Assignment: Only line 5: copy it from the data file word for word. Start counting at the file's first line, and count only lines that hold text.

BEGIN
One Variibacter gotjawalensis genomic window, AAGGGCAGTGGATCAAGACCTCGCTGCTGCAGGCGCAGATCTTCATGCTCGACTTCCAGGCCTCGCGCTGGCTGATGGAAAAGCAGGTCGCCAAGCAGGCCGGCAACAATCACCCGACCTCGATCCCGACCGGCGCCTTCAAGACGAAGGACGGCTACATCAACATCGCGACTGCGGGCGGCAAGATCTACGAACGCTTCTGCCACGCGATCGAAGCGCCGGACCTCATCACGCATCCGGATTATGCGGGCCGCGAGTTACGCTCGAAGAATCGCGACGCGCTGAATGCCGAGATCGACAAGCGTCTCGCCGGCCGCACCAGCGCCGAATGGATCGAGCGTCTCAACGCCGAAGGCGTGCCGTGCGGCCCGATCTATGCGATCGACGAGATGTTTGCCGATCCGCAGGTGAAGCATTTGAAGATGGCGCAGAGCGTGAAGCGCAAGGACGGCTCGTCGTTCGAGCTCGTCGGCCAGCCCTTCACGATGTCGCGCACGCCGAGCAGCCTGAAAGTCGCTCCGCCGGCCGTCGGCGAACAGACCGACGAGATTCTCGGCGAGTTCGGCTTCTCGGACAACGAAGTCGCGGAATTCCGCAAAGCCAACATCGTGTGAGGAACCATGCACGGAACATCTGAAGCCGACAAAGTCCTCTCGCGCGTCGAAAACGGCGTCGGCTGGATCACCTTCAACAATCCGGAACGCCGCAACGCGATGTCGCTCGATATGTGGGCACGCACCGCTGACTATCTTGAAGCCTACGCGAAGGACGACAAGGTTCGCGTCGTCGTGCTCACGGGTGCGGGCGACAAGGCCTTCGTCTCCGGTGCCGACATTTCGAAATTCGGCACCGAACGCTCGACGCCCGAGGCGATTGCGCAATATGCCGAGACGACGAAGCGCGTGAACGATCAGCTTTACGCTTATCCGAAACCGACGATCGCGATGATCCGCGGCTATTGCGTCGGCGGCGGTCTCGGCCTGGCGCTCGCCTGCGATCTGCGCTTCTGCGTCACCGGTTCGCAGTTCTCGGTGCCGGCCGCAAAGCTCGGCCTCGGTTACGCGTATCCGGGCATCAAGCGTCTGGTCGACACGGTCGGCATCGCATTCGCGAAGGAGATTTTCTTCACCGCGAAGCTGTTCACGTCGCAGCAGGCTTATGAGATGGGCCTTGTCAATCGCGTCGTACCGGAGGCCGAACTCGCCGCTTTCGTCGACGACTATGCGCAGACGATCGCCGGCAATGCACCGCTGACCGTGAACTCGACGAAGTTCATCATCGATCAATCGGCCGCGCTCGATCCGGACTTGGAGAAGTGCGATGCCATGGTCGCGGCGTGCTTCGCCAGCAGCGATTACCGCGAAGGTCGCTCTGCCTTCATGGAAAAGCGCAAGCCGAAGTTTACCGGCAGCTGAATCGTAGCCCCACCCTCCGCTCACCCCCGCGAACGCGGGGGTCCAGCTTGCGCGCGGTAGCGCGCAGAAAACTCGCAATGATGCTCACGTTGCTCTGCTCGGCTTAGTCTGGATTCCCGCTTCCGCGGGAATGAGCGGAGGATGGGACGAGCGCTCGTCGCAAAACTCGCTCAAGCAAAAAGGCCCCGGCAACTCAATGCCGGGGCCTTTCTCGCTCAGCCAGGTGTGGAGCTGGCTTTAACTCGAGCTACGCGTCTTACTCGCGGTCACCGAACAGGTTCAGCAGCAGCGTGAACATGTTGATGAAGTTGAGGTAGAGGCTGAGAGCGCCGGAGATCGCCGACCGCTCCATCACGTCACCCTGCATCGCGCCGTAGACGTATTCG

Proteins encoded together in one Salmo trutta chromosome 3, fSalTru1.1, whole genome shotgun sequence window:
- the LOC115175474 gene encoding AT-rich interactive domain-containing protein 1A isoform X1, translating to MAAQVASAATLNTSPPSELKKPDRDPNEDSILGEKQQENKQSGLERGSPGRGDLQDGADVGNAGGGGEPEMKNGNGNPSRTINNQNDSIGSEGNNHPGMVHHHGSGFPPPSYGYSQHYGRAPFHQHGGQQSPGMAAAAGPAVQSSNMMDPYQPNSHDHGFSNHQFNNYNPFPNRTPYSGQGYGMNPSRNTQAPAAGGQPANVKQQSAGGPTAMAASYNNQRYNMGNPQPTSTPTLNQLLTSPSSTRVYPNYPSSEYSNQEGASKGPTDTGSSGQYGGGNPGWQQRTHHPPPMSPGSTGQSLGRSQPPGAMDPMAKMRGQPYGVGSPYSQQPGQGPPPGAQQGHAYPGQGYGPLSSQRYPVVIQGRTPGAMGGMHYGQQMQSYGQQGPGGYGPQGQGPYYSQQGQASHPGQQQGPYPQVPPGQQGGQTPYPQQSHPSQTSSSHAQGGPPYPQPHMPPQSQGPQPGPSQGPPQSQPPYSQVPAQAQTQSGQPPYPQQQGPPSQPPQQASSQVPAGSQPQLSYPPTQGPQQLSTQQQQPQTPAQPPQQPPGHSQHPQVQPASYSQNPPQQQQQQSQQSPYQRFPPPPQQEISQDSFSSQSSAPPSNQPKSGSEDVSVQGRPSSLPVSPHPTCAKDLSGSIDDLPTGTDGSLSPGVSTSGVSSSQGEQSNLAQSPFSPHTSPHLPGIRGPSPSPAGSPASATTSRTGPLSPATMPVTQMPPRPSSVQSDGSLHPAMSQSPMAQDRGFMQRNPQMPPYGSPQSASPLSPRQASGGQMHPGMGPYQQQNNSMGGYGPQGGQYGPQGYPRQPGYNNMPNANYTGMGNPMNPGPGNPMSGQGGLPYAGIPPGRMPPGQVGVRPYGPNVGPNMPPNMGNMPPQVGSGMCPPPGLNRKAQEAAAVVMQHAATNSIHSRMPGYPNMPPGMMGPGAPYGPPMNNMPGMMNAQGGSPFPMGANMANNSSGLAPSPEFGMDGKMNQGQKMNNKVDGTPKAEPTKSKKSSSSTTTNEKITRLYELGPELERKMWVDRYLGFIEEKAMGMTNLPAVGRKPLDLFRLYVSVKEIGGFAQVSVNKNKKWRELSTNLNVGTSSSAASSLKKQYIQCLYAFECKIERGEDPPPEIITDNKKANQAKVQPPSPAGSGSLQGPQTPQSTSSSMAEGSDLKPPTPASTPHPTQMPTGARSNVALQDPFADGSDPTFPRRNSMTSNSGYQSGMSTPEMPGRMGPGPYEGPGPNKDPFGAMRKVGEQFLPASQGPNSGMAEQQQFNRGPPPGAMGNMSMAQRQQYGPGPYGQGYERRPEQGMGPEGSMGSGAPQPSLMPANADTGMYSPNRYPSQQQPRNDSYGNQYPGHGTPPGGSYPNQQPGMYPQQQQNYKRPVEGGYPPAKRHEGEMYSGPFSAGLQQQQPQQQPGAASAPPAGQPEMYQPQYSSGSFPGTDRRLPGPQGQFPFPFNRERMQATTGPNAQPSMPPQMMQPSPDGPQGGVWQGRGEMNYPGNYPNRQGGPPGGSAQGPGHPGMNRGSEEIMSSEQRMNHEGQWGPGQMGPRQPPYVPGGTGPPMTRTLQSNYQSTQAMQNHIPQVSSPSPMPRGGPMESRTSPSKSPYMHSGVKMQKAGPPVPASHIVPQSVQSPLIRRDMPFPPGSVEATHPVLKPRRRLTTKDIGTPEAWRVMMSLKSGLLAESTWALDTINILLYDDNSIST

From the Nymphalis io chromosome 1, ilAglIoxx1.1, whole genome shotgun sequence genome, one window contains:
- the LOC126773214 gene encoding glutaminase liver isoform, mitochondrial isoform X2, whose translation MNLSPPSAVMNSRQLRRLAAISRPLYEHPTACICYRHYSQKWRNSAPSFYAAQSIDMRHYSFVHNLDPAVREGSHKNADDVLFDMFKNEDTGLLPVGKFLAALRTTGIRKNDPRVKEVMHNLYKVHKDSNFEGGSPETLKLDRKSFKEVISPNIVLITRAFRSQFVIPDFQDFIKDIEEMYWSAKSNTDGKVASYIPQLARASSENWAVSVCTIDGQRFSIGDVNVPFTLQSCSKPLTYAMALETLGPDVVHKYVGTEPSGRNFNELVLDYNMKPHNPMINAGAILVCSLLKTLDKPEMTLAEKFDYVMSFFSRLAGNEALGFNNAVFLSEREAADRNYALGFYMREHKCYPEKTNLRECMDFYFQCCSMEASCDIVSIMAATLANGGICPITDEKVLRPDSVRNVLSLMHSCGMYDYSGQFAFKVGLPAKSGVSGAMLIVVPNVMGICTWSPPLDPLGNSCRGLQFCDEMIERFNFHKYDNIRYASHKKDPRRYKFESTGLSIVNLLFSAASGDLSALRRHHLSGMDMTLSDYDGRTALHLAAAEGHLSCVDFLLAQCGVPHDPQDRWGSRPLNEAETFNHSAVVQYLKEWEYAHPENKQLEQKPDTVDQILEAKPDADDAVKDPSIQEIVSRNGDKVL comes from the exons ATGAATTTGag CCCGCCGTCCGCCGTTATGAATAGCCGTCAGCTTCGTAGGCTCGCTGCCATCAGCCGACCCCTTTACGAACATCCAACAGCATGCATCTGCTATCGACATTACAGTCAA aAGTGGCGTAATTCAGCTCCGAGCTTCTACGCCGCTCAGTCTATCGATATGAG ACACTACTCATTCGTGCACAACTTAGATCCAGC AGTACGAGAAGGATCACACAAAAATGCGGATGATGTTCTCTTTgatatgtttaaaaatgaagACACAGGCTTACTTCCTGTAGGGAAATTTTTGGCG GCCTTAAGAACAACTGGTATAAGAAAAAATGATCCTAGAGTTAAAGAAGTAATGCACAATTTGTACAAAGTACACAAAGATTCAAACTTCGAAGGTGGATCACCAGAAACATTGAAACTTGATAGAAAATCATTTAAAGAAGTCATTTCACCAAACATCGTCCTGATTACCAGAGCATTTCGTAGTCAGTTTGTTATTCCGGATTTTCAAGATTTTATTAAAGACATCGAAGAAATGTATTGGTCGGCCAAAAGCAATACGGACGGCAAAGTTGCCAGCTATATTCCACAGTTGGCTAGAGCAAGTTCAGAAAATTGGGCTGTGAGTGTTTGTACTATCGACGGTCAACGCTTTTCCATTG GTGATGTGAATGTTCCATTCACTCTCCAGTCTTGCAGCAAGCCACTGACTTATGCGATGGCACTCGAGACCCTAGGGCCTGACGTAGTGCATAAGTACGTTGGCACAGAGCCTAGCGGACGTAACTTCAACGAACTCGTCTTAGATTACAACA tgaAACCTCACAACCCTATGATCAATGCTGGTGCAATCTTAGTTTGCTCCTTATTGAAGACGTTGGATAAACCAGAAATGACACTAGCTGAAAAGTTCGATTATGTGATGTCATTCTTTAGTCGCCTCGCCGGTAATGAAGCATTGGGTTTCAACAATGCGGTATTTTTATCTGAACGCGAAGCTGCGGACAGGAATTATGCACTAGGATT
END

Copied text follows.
- the LOC126773214 gene encoding glutaminase liver isoform, mitochondrial isoform X2, whose translation MNLSPPSAVMNSRQLRRLAAISRPLYEHPTACICYRHYSQKWRNSAPSFYAAQSIDMRHYSFVHNLDPAVREGSHKNADDVLFDMFKNEDTGLLPVGKFLAALRTTGIRKNDPRVKEVMHNLYKVHKDSNFEGGSPETLKLDRKSFKEVISPNIVLITRAFRSQFVIPDFQDFIKDIEEMYWSAKSNTDGKVASYIPQLARASSENWAVSVCTIDGQRFSIGDVNVPFTLQSCSKPLTYAMALETLGPDVVHKYVGTEPSGRNFNELVLDYNMKPHNPMINAGAILVCSLLKTLDKPEMTLAEKFDYVMSFFSRLAGNEALGFNNAVFLSEREAADRNYALGFYMREHKCYPEKTNLRECMDFYFQCCSMEASCDIVSIMAATLANGGICPITDEKVLRPDSVRNVLSLMHSCGMYDYSGQFAFKVGLPAKSGVSGAMLIVVPNVMGICTWSPPLDPLGNSCRGLQFCDEMIERFNFHKYDNIRYASHKKDPRRYKFESTGLSIVNLLFSAASGDLSALRRHHLSGMDMTLSDYDGRTALHLAAAEGHLSCVDFLLAQCGVPHDPQDRWGSRPLNEAETFNHSAVVQYLKEWEYAHPENKQLEQKPDTVDQILEAKPDADDAVKDPSIQEIVSRNGDKVL comes from the exons ATGAATTTGag CCCGCCGTCCGCCGTTATGAATAGCCGTCAGCTTCGTAGGCTCGCTGCCATCAGCCGACCCCTTTACGAACATCCAACAGCATGCATCTGCTATCGACATTACAGTCAA aAGTGGCGTAATTCAGCTCCGAGCTTCTACGCCGCTCAGTCTATCGATATGAG ACACTACTCATTCGTGCACAACTTAGATCCAGC AGTACGAGAAGGATCACACAAAAATGCGGATGATGTTCTCTTTgatatgtttaaaaatgaagACACAGGCTTACTTCCTGTAGGGAAATTTTTGGCG GCCTTAAGAACAACTGGTATAAGAAAAAATGATCCTAGAGTTAAAGAAGTAATGCACAATTTGTACAAAGTACACAAAGATTCAAACTTCGAAGGTGGATCACCAGAAACATTGAAACTTGATAGAAAATCATTTAAAGAAGTCATTTCACCAAACATCGTCCTGATTACCAGAGCATTTCGTAGTCAGTTTGTTATTCCGGATTTTCAAGATTTTATTAAAGACATCGAAGAAATGTATTGGTCGGCCAAAAGCAATACGGACGGCAAAGTTGCCAGCTATATTCCACAGTTGGCTAGAGCAAGTTCAGAAAATTGGGCTGTGAGTGTTTGTACTATCGACGGTCAACGCTTTTCCATTG GTGATGTGAATGTTCCATTCACTCTCCAGTCTTGCAGCAAGCCACTGACTTATGCGATGGCACTCGAGACCCTAGGGCCTGACGTAGTGCATAAGTACGTTGGCACAGAGCCTAGCGGACGTAACTTCAACGAACTCGTCTTAGATTACAACA tgaAACCTCACAACCCTATGATCAATGCTGGTGCAATCTTAGTTTGCTCCTTATTGAAGACGTTGGATAAACCAGAAATGACACTAGCTGAAAAGTTCGATTATGTGATGTCATTCTTTAGTCGCCTCGCCGGTAATGAAGCATTGGGTTTCAACAATGCGGTATTTTTATCTGAACGCGAAGCTGCGGACAGGAATTATGCACTAGGATT